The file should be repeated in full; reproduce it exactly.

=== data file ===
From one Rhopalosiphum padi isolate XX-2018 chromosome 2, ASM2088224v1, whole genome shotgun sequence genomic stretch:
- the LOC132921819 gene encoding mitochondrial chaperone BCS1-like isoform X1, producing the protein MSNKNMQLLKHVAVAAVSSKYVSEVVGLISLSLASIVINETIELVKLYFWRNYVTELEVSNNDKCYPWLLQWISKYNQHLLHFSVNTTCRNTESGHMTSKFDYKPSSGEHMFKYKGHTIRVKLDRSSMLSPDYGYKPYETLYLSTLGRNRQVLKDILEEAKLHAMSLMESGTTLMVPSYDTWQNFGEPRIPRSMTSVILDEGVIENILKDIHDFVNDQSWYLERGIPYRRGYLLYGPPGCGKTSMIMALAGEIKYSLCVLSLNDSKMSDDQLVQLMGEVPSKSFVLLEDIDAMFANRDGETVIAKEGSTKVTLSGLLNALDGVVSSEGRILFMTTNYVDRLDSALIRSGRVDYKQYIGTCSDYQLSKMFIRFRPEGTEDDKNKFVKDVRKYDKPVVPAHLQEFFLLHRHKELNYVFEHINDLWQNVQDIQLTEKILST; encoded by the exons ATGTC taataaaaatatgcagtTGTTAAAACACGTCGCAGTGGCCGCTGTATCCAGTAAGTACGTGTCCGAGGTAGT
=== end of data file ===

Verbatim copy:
From one Rhopalosiphum padi isolate XX-2018 chromosome 2, ASM2088224v1, whole genome shotgun sequence genomic stretch:
- the LOC132921819 gene encoding mitochondrial chaperone BCS1-like isoform X1, producing the protein MSNKNMQLLKHVAVAAVSSKYVSEVVGLISLSLASIVINETIELVKLYFWRNYVTELEVSNNDKCYPWLLQWISKYNQHLLHFSVNTTCRNTESGHMTSKFDYKPSSGEHMFKYKGHTIRVKLDRSSMLSPDYGYKPYETLYLSTLGRNRQVLKDILEEAKLHAMSLMESGTTLMVPSYDTWQNFGEPRIPRSMTSVILDEGVIENILKDIHDFVNDQSWYLERGIPYRRGYLLYGPPGCGKTSMIMALAGEIKYSLCVLSLNDSKMSDDQLVQLMGEVPSKSFVLLEDIDAMFANRDGETVIAKEGSTKVTLSGLLNALDGVVSSEGRILFMTTNYVDRLDSALIRSGRVDYKQYIGTCSDYQLSKMFIRFRPEGTEDDKNKFVKDVRKYDKPVVPAHLQEFFLLHRHKELNYVFEHINDLWQNVQDIQLTEKILST; encoded by the exons ATGTC taataaaaatatgcagtTGTTAAAACACGTCGCAGTGGCCGCTGTATCCAGTAAGTACGTGTCCGAGGTAGT